‘Disease-cancelling technology’: New drugs may act more like noise-control headphones

Print Friendly, PDF & Email
gene therapyx
Credit: MIT

Rather than focusing on the DNA and proteins involved in a disease, Immuneering focuses on disease-associated gene signaling and expression data. The company is trying to cancel out those signals like a pair of headphones blocks out unwanted background noise.

Follow the latest news and policy debates on agricultural biotech and biomedicine? Subscribe to our newsletter.

“We started noticing some common patterns in terms of how these very successful drugs were working, and eventually we realized we could use these insights to create a platform that would let us identify new medicine,” [CEO Ben] Zeskind says. “[The idea is] to not just make existing medicines work better but also to create entirely new medicines that work better than anything that has come before.”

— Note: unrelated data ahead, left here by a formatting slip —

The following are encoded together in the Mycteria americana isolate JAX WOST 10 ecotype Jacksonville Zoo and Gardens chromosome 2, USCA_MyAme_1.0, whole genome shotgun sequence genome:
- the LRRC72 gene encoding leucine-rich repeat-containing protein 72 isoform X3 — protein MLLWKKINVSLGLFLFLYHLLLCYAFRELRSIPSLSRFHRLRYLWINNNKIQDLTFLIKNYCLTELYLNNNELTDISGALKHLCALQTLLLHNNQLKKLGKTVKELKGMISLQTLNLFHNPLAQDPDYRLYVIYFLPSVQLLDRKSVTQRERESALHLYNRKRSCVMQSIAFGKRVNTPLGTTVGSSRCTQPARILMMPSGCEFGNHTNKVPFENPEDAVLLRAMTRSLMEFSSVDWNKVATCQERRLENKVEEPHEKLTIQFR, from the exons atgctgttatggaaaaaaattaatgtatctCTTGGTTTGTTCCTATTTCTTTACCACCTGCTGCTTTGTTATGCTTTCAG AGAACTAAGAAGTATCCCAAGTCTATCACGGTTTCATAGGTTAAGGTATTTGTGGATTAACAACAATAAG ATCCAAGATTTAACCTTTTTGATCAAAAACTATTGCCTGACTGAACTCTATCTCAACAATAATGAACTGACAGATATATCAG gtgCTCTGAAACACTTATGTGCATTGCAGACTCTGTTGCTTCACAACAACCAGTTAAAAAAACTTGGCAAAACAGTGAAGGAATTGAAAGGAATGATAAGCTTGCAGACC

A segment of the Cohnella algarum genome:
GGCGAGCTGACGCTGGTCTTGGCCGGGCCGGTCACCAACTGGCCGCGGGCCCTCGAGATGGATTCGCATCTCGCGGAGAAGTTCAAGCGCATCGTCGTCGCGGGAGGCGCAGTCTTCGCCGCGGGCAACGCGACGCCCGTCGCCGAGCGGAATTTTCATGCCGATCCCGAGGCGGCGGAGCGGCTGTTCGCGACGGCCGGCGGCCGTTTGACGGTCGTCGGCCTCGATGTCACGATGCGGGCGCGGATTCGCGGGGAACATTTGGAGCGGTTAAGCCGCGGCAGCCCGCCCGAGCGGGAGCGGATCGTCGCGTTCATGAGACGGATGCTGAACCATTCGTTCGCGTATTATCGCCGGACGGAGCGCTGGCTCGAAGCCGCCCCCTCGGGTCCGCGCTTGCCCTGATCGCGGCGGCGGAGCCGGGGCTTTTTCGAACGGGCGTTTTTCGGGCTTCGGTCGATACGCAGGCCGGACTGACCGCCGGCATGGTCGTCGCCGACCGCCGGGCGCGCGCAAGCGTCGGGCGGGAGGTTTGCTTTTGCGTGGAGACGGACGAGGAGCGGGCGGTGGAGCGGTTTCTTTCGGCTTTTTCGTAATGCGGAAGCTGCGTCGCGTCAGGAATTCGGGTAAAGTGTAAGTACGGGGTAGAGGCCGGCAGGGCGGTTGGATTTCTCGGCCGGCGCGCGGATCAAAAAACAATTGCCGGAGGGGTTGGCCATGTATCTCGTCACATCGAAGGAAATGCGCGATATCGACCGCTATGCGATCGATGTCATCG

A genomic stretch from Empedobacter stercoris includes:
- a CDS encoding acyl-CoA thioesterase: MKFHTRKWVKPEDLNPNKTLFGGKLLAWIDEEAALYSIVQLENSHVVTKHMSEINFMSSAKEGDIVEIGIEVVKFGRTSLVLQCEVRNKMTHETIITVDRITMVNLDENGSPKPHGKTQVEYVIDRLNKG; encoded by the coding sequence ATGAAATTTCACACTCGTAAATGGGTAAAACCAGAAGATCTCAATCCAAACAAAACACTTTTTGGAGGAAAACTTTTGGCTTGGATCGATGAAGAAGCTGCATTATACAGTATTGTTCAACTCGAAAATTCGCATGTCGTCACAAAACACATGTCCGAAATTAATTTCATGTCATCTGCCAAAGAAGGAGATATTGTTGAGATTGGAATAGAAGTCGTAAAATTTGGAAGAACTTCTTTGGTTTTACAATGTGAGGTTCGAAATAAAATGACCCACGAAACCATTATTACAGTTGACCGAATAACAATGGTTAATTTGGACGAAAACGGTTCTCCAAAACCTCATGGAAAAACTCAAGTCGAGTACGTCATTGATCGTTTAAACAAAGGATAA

Related article:  Face mask that not only protects against COVID — but diagnoses it as well? ‘Next-gen wearable biosensors' are as sensitive as standard lab tests

In keeping with that idea, Immuneering is currently developing a bold pipeline of drugs aimed at some of the most deadly forms of cancer, in addition to other complex diseases that have proven difficult to treat, like Alzheimer’s. The company’s lead drug candidate, which targets a protein signaling pathway associated with many human cancers, will begin clinical trials within the year.

It’s the first of what Immuneering hopes will be a number of clinical trials enabled by what the company calls its “disease-canceling technology,” which analyzes the gene expression data of diseases and uses computational models to identify small-molecule compounds likely to bind to disease pathways and silence them.

Read the original post

Outbreak Featured
Infographic: Growing human embryos — How long should researchers watch human development play out in a dish?

Infographic: Growing human embryos — How long should researchers watch human development play out in a dish?

In May, the International Society for Stem Cell Research (ISSCR) released new guidelines that relaxed the 14-day rule, taking away ...
Are GMOs and pesticides threatening bees?

Are GMOs and pesticides threatening bees?

First introduced in 1995, neonicotinoids ...
glp menu logo outlined

Newsletter Subscription

* indicates required
Email Lists
glp menu logo outlined

Get news on human & agricultural genetics and biotechnology delivered to your inbox.